Innovation

Lives in the Balance is taking the lead on developing innovative, cost-saving, life-saving programs to help society's most at-risk youth. We collaborate with government agencies and other stakeholders to create programs that incorporate lessons learned from the shortcomings of prior government programs. The i-MARK Initiative described below is one such example.

Invest in Maine's At-Risk Kids (i-MARK)


The Need

There are a variety of systemic factors contributing to persistently poor outcomes for many of Maine’s most at-risk youth. These outcomes include school failure, truancy, dropping out of school, teenage pregnancy, and high rates of detention, suspension, and substance abuse.  The risk factors include the following:

  1. Lack of early identification, using research-based criteria for kids at highest risk for poor outcomes.
  2. Lack of a systemic mechanism for “tracking” and monitoring progress and setbacks for these youth so as to ensure that services are accessed and provided at critical points of vulnerability. (A point of vulnerability is any point in a youth’s development at which expectations begin to outstrip the youth’s skills and his or her family’s coping resources.)
  3. Lack of access to and knowledge of community resources, even though helpful resources and programs often exist.  
  4. Lack of coordination and communication among the myriad service providers and agencies affecting the lives of these youth and their caregivers, such that caregivers are often provided with disparate and poorly coordinated services and guidance.

Filling the Gaps: The i-MARK Roadmap

The i-MARK Initiative aims to address each of these factors.  This proof-of-concept Program was conceived and developed through a series of focus groups conducted by Lives in the Balance, in which different constituencies and stakeholders were brought together to identify concerns, pinpoint factors that impede their work, and begin brainstorming solutions.  Based on these focus groups, the i-MARK Program will roll out in several sequential phases:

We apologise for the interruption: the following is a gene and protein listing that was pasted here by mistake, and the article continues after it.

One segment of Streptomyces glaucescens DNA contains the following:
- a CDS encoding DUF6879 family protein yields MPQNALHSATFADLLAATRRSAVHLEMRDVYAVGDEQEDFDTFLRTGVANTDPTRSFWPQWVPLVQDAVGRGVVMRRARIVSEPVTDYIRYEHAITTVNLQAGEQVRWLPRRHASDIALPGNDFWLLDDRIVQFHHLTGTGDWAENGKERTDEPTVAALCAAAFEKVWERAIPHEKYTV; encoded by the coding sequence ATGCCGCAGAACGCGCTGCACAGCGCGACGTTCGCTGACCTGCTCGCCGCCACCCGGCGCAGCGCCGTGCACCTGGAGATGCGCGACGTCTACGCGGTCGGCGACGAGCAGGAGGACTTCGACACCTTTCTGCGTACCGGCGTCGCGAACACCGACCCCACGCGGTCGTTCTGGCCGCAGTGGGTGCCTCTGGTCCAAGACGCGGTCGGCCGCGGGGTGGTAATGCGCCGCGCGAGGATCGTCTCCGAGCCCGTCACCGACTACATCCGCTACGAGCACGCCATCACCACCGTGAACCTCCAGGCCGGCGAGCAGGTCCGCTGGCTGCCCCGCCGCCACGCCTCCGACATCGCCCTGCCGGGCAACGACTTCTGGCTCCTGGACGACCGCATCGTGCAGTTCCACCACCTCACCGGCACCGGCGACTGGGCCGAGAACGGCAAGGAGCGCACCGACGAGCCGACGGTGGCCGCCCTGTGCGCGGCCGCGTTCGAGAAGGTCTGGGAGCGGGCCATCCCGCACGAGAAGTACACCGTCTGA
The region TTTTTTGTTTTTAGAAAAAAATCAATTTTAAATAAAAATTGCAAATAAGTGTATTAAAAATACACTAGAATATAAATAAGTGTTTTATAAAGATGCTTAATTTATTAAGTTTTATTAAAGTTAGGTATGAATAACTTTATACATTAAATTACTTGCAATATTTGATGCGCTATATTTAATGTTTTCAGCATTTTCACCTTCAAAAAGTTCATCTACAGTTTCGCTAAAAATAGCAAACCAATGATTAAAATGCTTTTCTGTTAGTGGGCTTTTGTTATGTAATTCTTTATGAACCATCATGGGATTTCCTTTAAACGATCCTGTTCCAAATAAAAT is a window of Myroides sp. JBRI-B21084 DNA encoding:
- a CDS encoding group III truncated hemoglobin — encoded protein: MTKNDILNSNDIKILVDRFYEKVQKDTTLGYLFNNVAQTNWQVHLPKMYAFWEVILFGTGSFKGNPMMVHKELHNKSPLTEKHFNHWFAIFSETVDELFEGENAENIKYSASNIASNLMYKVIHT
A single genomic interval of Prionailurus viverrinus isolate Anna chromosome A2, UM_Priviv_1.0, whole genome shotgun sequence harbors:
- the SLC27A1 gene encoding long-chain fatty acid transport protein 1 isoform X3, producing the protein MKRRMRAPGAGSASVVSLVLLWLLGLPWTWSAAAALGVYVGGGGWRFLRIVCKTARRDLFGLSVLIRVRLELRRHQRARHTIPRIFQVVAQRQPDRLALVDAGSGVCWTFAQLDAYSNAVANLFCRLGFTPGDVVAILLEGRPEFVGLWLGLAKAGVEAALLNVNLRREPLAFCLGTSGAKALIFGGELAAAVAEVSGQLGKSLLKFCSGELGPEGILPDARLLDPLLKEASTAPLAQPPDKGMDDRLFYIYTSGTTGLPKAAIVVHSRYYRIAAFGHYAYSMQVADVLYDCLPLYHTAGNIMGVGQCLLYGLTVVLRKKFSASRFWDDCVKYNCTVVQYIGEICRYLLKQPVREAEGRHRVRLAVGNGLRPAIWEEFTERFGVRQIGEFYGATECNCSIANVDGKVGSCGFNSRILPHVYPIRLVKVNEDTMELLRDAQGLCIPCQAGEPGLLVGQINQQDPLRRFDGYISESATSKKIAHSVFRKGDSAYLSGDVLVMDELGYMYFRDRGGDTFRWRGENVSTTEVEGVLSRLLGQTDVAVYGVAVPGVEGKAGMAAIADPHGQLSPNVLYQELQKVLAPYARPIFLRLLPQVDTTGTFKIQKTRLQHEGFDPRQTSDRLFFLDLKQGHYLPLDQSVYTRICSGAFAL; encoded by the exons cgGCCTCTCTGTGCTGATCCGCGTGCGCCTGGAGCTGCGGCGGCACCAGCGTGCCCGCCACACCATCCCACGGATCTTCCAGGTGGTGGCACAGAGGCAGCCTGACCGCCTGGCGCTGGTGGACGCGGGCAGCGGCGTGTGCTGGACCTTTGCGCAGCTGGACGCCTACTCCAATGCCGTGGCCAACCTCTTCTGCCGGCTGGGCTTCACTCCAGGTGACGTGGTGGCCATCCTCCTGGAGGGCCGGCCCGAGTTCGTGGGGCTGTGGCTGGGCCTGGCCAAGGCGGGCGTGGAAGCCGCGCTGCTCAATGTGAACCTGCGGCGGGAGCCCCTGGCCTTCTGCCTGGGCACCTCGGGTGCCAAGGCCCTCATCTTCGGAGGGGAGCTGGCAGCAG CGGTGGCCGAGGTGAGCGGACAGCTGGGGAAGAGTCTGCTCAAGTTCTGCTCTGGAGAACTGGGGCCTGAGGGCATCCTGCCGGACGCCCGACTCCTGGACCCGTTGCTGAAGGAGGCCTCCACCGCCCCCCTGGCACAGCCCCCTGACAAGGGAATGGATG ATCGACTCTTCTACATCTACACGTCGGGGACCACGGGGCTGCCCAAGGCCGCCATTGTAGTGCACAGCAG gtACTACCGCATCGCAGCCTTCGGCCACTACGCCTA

Phase 1: Create a Clearinghouse

  • Expand upon Maine’s 2-1-1 system, create a statewide clearinghouse for services relevant to at-risk youth and their families, so as to help families find and access help
  • Collaborate with existing services providers to find ways to make their services more accessible
  • Develop software to facilitate ongoing input from parents and teachers of kids enrolled in the project so as to track progress and setbacks for each child and adolescent participating in the project

 Phase 2:  Enroll, Track, Monitor, and Help

  •  Enroll 500 families on an opt-in basis
    • Half of the kids will be drawn from the foster care system in the State of Maine, in collaboration with the state’s Office of Child and Family Services
    • Half of the kids will be drawn from other agencies working with at-risk youth and their families   
    • Enrolled youth will represent a cross-section of the following ages: one-fourth ages 3-5; one-fourth ages 6-8; one-fourth ages 9-11; one-fourth ages 12-14
  • Based on data provided on a monthly basis from parents and teachers, track and monitor progress and setbacks for each youth and connect kids and families with services when risk factors are triggered

Phase 3:  Coordinate

  •  When existing services are insufficient, coordinate service providers to identify alternative services and facilitate placement